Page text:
Abstract: An Enticing Vape Culture: Interest in Vaping and Its Ties to Friends' Vape Use (Society for Prevention Research 24th Annual Meeting)

281 An Enticing Vape Culture: Interest in Vaping and Its Ties to Friends' Vape Use

Wednesday, June 1, 2016
Pacific D/L (Hyatt Regency San Francisco)
* noted as presenting author
Jaleeza Perez, BA, Undergraduate Student, California State University, Long Beach, Long Beach, CA
H. Isabella Lanza, PhD, Assistant Professor, California State University, Long Beach, Long Beach, CA
Despite a lack of evidence to support whether etobacco use/vaping is a healthier alternative to cigarette smoking, the vaping community has grown tremendously in recent years particularly among young adults. The industry’s aggressive marketing has targeted younger populations with messages that vaping is cool and increases popularity. Understanding what motivates young adults to initiate vaping is vital in order to prevent the further spread of this trendy health risk behavior. Because vaping has garnered a reputation for being a social activity, it’s important to examine whether a person’s exposure to vape use through friends may increase his/her willingness to begin vaping.

Participants were undergraduates at California State University, Long Beach. They were recruited in the 2015-2016 academic year from public space on campus. Participants completed a survey on an electronic tablet focused on health-risk behaviors among young adults with an emphasis on etobacco use/vaping. Participation is ongoing and will be completed in spring 2016 with a total of 400 participants. Current analyses used data from 161 participants (M=21.42 ± 2.56 years; 62.5% female; 40.4% Latino, 29.4% Asian/Pacific Islander, 18.4% Caucasian; 3.7% African American).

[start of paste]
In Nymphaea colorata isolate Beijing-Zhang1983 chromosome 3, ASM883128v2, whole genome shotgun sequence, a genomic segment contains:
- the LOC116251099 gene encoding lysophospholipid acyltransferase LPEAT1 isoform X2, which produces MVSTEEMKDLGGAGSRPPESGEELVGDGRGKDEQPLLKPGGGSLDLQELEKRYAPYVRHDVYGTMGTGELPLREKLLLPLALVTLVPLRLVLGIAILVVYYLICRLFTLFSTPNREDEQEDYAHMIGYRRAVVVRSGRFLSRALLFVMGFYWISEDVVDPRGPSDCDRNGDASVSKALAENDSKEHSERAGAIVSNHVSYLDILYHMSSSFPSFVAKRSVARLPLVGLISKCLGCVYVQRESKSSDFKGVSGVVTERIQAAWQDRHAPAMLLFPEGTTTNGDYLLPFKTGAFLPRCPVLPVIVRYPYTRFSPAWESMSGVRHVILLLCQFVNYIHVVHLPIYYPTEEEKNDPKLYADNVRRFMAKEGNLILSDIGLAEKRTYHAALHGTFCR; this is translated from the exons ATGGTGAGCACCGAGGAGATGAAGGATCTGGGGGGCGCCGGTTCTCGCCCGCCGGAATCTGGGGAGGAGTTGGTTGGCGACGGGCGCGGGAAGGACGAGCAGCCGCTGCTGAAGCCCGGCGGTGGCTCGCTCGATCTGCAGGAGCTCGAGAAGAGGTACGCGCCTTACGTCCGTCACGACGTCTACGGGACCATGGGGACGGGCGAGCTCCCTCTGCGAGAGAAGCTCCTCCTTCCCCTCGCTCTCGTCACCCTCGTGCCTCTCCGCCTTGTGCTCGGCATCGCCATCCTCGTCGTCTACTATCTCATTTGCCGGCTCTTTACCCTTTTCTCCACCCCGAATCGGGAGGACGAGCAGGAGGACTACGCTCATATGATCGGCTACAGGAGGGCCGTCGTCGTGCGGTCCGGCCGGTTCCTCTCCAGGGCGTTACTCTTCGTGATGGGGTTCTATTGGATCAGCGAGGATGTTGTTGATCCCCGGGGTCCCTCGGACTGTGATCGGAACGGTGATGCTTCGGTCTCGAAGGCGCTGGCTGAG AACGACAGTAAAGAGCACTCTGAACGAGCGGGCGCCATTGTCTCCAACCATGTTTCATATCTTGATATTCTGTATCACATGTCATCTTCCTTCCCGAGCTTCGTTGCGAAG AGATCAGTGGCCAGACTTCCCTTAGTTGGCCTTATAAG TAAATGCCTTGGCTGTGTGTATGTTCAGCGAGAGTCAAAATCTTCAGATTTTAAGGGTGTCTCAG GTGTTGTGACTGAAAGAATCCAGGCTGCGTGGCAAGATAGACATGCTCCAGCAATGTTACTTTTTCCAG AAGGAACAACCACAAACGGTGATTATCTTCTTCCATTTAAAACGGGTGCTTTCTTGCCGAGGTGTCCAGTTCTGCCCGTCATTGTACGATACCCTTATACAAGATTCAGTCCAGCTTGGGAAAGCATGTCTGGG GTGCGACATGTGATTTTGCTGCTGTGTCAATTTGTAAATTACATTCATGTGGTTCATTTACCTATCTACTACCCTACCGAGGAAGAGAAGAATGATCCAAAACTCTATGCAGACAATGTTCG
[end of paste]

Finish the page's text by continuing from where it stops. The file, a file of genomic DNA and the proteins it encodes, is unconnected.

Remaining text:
In the current sample 38.1% of participants reported vaping. A one-way ANOVA was conducted to assess whether willingness to try etobacco products/vaping in the future differed based on the percentage of friends who vape. Findings indicated that willingness to try differed significantly based on percentage of friends that vape, F(3, 156) = 6.89, p <.001. Post-hoc contrasts revealed that participants that would like to try vaping in the future (and hadn’t used etobacco products yet) had a significantly greater percentage of friends that vape compared to all other groups, including those that didn’t want to try vaping (p < .001), those that weren’t sure (p < .01), and those that had already vaped (p < .01). Participants willing to try vaping in the future had between 35-40% more friends that vape compared to other groups. 

Although we are only beginning to understand what influences young adults to initiate etobacco use/vaping, it appears that an interest in trying vaping in the future is related to the level of friends that vape. It makes sense that more exposure to vaping from friends would increase willingness to try vaping in the future, as there is an abundant literature already showing how peers influence each other’s health behaviors from adolescence into young adulthood. Linking potential vaping initiation to friends’ vaping use is an important first step for understanding the social motivations for vaping among young adults, which may ultimately inform prevention efforts that focus on reducing etobacco use.